Yeah, that was devastating.¬† It was very difficult to deal with, and the next week I actually got paired with Irwin in the third round at the Hawaiian Open after he had won, and I remember shooting 5‑under on the front side.¬† It took everything I had to not go, now that's how I played last week; I saw what you did.¬† I'm still waiting for my apology from Hale and still haven't got it, but I'm not holding my breath any longer.
But you have to take the positives out of something like that.  A lot of people years before don't realize that I'd stood on that same tee exactly in the same position, I was four back, but Mark Hayes was leading by four and had just made a triple bogey, so I was one back.  And I hit a cut out over the ocean and bring it back to the fairway, and I thought, okay, that caught the edge of the fairway, I'll walk down there and get it and see if I can make birdie.  I'm walking off the tee and I'm playing with Leonard Thompson, and he goes, where are you going?  I said, what do you mean where am I going?  He goes, your ball never crossed.  It hit the edge up there and bounced out in the ocean.  You're kidding me.  No.  I talked to the other guy in the group.  Sorry.
So I made double bogey.  I probably should have made birdie.  I thought Hale Irwin should have made the double.
So even though I didn't come away with the results I wanted, just one of the favorite places for me in golf I've ever played.  It's not all about sometimes the winning.  That would mean it's about the destination, and it's not; it was the journey.  It's all the shots that you hit, all the work that you do to get yourself in that position.
And to have the definition winner or second‑place finisher, you know, it's such a small line.¬† Every guy on the TOUR knows that you hit 15, 20 putts in a tournament that should have gone in that don't, and one lips out and you don't know why:¬† Spike mark, whatever.¬† The line is so fine.¬† But just to know you can be there and you can compete on that level and you can look a guy like Irwin in the eye, like Nicklaus, like Trevino, and they're watching your shots and they're saying, that's quality stuff, quality stuff.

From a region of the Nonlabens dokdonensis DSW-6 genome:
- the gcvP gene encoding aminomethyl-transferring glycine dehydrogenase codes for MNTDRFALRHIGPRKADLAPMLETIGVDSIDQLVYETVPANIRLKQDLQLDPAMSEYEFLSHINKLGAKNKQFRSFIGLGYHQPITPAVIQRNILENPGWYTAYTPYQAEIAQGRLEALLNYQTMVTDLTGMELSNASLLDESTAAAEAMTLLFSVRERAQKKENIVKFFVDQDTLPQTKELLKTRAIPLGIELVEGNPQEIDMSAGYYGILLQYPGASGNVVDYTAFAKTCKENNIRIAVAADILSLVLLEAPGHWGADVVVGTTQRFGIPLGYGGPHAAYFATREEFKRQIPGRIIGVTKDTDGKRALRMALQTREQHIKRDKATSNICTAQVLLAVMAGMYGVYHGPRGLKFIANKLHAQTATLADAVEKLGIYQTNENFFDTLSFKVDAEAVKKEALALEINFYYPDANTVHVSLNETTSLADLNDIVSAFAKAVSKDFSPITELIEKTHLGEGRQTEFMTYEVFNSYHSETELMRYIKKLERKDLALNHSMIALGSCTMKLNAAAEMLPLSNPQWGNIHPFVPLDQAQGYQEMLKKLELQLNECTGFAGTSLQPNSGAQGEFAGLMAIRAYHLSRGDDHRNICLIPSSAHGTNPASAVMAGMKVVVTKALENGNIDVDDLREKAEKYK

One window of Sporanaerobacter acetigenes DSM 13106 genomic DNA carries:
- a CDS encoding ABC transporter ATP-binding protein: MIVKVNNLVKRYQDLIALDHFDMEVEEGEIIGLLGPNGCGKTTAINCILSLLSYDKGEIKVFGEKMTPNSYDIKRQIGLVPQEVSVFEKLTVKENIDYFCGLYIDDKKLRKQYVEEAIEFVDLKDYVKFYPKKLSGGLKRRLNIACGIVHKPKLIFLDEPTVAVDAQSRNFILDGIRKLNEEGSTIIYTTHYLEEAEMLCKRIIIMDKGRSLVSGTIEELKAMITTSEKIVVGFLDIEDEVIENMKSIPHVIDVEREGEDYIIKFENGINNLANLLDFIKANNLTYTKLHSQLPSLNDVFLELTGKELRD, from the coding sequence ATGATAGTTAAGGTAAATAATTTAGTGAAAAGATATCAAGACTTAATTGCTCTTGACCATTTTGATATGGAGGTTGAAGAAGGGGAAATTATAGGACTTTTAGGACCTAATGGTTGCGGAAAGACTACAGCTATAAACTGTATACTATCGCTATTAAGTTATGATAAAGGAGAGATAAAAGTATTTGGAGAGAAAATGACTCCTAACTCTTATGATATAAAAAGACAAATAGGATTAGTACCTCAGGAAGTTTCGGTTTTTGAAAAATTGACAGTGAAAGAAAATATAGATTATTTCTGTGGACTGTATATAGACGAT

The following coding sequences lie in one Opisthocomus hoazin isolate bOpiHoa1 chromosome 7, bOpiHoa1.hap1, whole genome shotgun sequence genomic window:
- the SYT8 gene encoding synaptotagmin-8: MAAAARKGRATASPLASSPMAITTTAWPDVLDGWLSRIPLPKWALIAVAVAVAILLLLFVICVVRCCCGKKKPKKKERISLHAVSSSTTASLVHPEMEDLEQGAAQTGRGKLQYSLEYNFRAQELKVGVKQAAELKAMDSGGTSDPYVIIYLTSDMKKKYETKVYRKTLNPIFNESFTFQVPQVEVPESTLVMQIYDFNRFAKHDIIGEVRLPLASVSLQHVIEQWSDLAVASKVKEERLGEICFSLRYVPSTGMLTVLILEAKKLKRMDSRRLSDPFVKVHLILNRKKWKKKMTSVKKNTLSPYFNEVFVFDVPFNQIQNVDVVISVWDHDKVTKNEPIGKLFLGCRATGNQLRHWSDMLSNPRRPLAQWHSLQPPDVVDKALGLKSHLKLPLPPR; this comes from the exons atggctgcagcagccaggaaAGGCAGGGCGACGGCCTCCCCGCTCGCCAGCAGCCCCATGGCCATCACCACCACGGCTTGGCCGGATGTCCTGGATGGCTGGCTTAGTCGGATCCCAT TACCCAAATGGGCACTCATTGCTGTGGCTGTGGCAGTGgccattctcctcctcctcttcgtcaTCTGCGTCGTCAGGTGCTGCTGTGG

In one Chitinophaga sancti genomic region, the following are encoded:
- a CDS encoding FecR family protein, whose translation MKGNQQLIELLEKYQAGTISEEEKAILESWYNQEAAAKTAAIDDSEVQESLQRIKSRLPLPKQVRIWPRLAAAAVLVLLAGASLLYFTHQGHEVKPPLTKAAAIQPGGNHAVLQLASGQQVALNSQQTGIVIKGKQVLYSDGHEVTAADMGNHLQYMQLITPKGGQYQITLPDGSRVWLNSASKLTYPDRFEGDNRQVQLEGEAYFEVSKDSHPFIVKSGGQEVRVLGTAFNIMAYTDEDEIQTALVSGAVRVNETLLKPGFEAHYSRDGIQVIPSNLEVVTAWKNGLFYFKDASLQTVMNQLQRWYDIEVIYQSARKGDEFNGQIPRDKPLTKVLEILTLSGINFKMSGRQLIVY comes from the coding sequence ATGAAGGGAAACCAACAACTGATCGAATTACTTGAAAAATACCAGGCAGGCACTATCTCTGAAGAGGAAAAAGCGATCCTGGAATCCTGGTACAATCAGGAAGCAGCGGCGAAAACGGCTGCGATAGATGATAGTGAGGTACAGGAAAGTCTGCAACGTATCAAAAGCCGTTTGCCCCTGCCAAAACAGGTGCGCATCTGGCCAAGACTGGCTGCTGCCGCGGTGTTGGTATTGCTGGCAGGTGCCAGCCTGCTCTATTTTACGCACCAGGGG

And when you get the respect of your peers like that, that's the long journey, and that's part of that journey.  The winning, I don't agree with Tiger Woods.  Second place isn't first loser; it's the silver medal, and there's a bronze medal and then there's participants.  But you beat 154 other guys, and that's what we're trying to do every week.
In this era we put so much emphasis on winning, winning, winning that everybody that doesn't win is a loser.  That's a horrible thing to tell our kids.  No, you're competing.  You're doing the best you can.  It's a long journey, and enjoy that.  If you don't win, you're competing.  You're a winner because you're out there doing it.  It takes a high level of passion and of work ethic and the ability to go through those things and come out on the other side and hold your head high and say, that was a good effort, that was a good fight.  Let's go to next week and see what happens there.
So you admire the guys that go through the tough times.  Like I said, it's not how many times you get knocked down, it's how many times do you get up.  Get up one more time, that's all.  Get up one more time.

Q.  As you see the development of the game in Canada, do you think the Canadian field here is great or do you think it should be much better?